Trinity Coal on Sept. 7 filed a first amended disclosure statement and reorganization plan with its bankruptcy court, which are already drawing objections from coal landholding companies that say they’re too vague on how land companies claims will be treated.
Like an original disclosure statement and reorganization plan filed on Aug. 15, the Sept. 7 revision calls for the creation of a “Liquidating Trust” that will take on the Trinity Coal assets and then try to sell them. The trust will only mine coal in the meantime to the extent needed to satisfy any existing obligations.
Trinity Coal, once a major Central Appalachia producer, was forced into Chapter 11 protection earlier this year by creditors at the U.S. Bankruptcy Court for the Eastern District of Kentucky. It eastern Kentucky coal operations, and some of its southern West Virginia operations have been shut due to poor markets, with only its Deep Water metallurgical coal operation in West Virginia now producing coal.
Western Pocahontas Properties LP (WPPLP) and WPP LLC, collectively the “WPP Entities,” on Sept. 12 filed a protest about both versions of the plan. All such objections are due to be heard at a Sept. 19 court hearing.
WPPLP is a lessor to debtor Deep Water Resources LLC under a 2008 lease. WPP LLC is a lessor to debtor Falcon Resources LLC. WPP LLC’s claim arises from a base lease dated January 1, 1956. This lease has been amended and modified from time to time.
WPPLP and WPP LLC objected to the proposed cure amounts for each lease. “The WPP Entities object to the Disclosure Statement because it does not provide adequate information for the WPP Entities to determine how their claims are to be classified – leases assumed or rejected,” said the Sept. 12 filing added. “The Disclosure Statement refers to a Schedule of Assumed Executory Contracts and Unexpired Leases but no such schedule is attached. Because of this lack of information, the WPP Entities cannot make an informed decision on the Disclosure Statement.”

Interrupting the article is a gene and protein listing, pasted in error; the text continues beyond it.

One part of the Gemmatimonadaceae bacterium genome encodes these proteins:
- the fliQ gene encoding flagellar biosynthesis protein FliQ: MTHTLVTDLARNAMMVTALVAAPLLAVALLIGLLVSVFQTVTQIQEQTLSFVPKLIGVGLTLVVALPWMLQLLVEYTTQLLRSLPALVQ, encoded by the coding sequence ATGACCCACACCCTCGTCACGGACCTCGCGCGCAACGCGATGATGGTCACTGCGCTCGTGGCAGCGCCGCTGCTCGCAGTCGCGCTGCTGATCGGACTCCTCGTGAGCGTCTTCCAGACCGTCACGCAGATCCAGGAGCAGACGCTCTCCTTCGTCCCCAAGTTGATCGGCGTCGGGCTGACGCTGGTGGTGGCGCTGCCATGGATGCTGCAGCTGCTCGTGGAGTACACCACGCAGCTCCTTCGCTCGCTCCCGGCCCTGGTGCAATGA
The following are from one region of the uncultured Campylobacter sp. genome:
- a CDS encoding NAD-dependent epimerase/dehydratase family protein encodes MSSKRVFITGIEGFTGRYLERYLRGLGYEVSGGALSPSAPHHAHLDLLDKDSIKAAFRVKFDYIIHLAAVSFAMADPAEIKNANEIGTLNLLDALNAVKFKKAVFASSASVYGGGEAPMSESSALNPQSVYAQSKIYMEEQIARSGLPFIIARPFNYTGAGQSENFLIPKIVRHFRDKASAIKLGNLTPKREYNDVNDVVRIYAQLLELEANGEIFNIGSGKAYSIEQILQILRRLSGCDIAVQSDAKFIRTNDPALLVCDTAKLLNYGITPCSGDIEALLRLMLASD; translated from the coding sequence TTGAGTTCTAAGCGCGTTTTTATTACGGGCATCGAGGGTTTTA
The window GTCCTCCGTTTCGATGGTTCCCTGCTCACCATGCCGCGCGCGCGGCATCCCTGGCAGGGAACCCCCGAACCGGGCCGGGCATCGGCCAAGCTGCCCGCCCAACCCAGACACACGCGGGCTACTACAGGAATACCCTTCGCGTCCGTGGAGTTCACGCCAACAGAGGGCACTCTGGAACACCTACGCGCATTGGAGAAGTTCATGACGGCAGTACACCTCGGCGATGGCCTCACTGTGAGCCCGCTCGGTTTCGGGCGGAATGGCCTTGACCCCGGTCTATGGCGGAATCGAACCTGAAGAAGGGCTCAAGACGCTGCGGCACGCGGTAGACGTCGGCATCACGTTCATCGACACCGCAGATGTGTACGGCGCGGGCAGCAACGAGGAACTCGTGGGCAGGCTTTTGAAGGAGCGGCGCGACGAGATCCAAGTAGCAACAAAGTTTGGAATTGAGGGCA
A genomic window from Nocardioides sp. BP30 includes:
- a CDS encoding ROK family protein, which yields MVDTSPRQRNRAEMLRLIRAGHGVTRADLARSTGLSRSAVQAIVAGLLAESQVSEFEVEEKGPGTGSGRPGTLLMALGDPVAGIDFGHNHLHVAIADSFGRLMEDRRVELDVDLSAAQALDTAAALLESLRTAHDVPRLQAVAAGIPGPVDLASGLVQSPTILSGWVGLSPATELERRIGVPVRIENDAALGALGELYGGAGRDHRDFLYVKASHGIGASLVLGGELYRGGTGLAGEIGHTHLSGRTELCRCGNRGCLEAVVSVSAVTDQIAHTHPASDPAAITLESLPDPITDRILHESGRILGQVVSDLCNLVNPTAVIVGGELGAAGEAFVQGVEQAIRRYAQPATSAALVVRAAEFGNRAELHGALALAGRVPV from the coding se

Further, in connection with the Falcon Resources lease, Falcon Resources owes WPP LLC for escrowed funds as a result of a failure to obtain a valley fill permit by the end of 2010, the companies added.
Another coal landholder, The Elk Horn Coal Co. LLC, said in its own Sept. 12 filing that it is not objecting to either disclosure statement right now, but reserves its right to object to confirmation of any plan filed by the debtors in these chapter 11 cases.
Filing a Sept. 12 objection along a different line of argument was Denham Commodity Partners Fund III LP (DCPF III), a creditor and party in interest in the chapter 11 cases, along with Travis Coal Restructured Holdings LLC (Travis Coal), a subsidiary of DCPF III.
“The proposed Plan is an attempt by the Debtors to collaterally attack preexisting and ongoing arbitration claims of Travis Coal against [Essar Global Fund Ltd. (EGFL)], the Debtors’ controlling insider,” said Denham. “The Plan depends on findings tantamount to third party releases of EGFL that EGFL would use to attempt to bolster its position in its pending Arbitration Proceeding (as defined below) with Travis Coal. This Court, however, lacks jurisdiction to make such findings with respect to the obligations of the non-Debtors EGFL and Travis Coal in the non-bankruptcy Arbitration Proceeding. Because the Plan is contingent on findings from this Court that exceed the Court’s jurisdiction, violates the Bankruptcy Code and is inconsistent with well-settled case law in the Sixth Circuit and around the country, the Plan is patently unconfirmable.”
Denham noted that the “EGFL Guarantee” in question arose out of the April 2010 sale of Trinity Parent Corp. by Travis Coal to Essar Minerals Inc. (EMI). To “induce” Travis Coal to agree to the sale and the deferral of a portion of the purchase price, Essar Global Fund Ltd. (f/k/a Essar Global Ltd.) entered into the EGFL Guarantee with Travis Coal and the Senior Secured Credit Facility Administrative Agent on April 7, 2010.